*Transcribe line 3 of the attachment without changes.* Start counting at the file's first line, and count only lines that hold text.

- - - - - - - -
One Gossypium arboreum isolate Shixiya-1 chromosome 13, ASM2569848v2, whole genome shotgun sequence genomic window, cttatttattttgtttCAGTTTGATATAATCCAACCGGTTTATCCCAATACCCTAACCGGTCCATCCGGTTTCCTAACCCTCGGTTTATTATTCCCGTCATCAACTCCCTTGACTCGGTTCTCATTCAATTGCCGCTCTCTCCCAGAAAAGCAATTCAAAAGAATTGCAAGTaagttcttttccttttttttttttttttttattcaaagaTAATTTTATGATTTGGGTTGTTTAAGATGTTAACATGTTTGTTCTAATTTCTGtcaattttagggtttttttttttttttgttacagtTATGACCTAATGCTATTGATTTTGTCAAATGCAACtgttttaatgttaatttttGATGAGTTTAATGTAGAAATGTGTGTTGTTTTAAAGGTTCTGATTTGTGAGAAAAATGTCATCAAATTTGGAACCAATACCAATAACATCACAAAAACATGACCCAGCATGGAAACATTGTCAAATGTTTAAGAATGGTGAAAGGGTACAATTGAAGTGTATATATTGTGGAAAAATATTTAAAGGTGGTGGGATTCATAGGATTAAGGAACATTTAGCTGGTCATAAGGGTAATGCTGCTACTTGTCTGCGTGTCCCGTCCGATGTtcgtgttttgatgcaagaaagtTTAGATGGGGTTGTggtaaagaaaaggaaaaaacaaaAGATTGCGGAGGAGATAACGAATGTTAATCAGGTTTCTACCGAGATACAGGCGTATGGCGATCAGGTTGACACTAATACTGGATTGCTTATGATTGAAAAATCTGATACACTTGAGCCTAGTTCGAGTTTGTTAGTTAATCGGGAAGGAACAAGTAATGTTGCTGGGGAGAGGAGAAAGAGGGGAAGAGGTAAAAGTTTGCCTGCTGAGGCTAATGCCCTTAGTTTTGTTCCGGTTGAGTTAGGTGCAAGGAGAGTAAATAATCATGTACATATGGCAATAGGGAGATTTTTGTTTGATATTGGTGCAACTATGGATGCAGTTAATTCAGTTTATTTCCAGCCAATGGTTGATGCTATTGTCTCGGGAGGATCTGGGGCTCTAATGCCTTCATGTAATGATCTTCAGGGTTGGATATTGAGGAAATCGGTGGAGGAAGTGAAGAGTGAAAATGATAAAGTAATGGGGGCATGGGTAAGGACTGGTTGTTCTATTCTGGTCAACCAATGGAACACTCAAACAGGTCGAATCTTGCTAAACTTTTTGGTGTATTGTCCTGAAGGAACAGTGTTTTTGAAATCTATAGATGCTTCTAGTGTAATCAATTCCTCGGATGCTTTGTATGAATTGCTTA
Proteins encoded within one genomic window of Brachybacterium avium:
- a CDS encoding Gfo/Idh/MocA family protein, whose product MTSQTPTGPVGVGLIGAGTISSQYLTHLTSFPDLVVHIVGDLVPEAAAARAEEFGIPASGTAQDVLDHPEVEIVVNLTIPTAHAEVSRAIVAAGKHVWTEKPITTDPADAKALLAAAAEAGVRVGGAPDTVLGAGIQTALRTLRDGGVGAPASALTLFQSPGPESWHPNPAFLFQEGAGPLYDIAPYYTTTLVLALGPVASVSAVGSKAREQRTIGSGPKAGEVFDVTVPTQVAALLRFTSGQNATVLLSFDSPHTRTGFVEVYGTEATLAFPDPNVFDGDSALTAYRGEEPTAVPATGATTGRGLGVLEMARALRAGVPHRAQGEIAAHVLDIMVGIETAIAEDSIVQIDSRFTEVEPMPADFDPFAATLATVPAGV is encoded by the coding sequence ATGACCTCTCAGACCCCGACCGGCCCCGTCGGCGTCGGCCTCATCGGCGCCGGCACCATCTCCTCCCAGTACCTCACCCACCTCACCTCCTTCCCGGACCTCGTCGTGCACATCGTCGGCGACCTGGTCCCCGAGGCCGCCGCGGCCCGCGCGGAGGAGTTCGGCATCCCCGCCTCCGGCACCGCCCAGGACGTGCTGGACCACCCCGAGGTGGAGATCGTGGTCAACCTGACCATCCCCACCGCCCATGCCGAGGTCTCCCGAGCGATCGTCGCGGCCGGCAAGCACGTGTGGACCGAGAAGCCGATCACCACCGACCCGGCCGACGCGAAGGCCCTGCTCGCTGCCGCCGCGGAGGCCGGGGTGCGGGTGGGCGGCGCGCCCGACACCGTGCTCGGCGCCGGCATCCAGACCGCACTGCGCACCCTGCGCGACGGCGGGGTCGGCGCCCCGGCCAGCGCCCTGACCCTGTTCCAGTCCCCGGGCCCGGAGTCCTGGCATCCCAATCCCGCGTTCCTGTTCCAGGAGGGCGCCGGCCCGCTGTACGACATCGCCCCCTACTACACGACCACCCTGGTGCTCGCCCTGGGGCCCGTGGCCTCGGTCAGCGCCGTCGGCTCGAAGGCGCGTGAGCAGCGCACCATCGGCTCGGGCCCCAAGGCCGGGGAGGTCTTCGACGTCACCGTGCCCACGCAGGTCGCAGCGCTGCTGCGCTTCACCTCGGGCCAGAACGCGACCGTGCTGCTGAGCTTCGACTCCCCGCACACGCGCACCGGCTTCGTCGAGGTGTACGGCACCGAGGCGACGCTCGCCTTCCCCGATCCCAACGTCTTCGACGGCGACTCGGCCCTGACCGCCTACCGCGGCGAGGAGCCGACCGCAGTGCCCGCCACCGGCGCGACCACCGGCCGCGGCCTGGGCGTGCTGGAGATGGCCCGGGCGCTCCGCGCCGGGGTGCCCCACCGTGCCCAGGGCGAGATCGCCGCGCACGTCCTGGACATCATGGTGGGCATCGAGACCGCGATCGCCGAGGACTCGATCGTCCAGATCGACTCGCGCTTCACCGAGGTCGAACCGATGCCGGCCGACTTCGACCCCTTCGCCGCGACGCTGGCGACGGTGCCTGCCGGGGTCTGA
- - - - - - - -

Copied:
- a CDS encoding Gfo/Idh/MocA family protein, whose product MTSQTPTGPVGVGLIGAGTISSQYLTHLTSFPDLVVHIVGDLVPEAAAARAEEFGIPASGTAQDVLDHPEVEIVVNLTIPTAHAEVSRAIVAAGKHVWTEKPITTDPADAKALLAAAAEAGVRVGGAPDTVLGAGIQTALRTLRDGGVGAPASALTLFQSPGPESWHPNPAFLFQEGAGPLYDIAPYYTTTLVLALGPVASVSAVGSKAREQRTIGSGPKAGEVFDVTVPTQVAALLRFTSGQNATVLLSFDSPHTRTGFVEVYGTEATLAFPDPNVFDGDSALTAYRGEEPTAVPATGATTGRGLGVLEMARALRAGVPHRAQGEIAAHVLDIMVGIETAIAEDSIVQIDSRFTEVEPMPADFDPFAATLATVPAGV is encoded by the coding sequence ATGACCTCTCAGACCCCGACCGGCCCCGTCGGCGTCGGCCTCATCGGCGCCGGCACCATCTCCTCCCAGTACCTCACCCACCTCACCTCCTTCCCGGACCTCGTCGTGCACATCGTCGGCGACCTGGTCCCCGAGGCCGCCGCGGCCCGCGCGGAGGAGTTCGGCATCCCCGCCTCCGGCACCGCCCAGGACGTGCTGGACCACCCCGAGGTGGAGATCGTGGTCAACCTGACCATCCCCACCGCCCATGCCGAGGTCTCCCGAGCGATCGTCGCGGCCGGCAAGCACGTGTGGACCGAGAAGCCGATCACCACCGACCCGGCCGACGCGAAGGCCCTGCTCGCTGCCGCCGCGGAGGCCGGGGTGCGGGTGGGCGGCGCGCCCGACACCGTGCTCGGCGCCGGCATCCAGACCGCACTGCGCACCCTGCGCGACGGCGGGGTCGGCGCCCCGGCCAGCGCCCTGACCCTGTTCCAGTCCCCGGGCCCGGAGTCCTGGCATCCCAATCCCGCGTTCCTGTTCCAGGAGGGCGCCGGCCCGCTGTACGACATCGCCCCCTACTACACGACCACCCTGGTGCTCGCCCTGGGGCCCGTGGCCTCGGTCAGCGCCGTCGGCTCGAAGGCGCGTGAGCAGCGCACCATCGGCTCGGGCCCCAAGGCCGGGGAGGTCTTCGACGTCACCGTGCCCACGCAGGTCGCAGCGCTGCTGCGCTTCACCTCGGGCCAGAACGCGACCGTGCTGCTGAGCTTCGACTCCCCGCACACGCGCACCGGCTTCGTCGAGGTGTACGGCACCGAGGCGACGCTCGCCTTCCCCGATCCCAACGTCTTCGACGGCGACTCGGCCCTGACCGCCTACCGCGGCGAGGAGCCGACCGCAGTGCCCGCCACCGGCGCGACCACCGGCCGCGGCCTGGGCGTGCTGGAGATGGCCCGGGCGCTCCGCGCCGGGGTGCCCCACCGTGCCCAGGGCGAGATCGCCGCGCACGTCCTGGACATCATGGTGGGCATCGAGACCGCGATCGCCGAGGACTCGATCGTCCAGATCGACTCGCGCTTCACCGAGGTCGAACCGATGCCGGCCGACTTCGACCCCTTCGCCGCGACGCTGGCGACGGTGCCTGCCGGGGTCTGA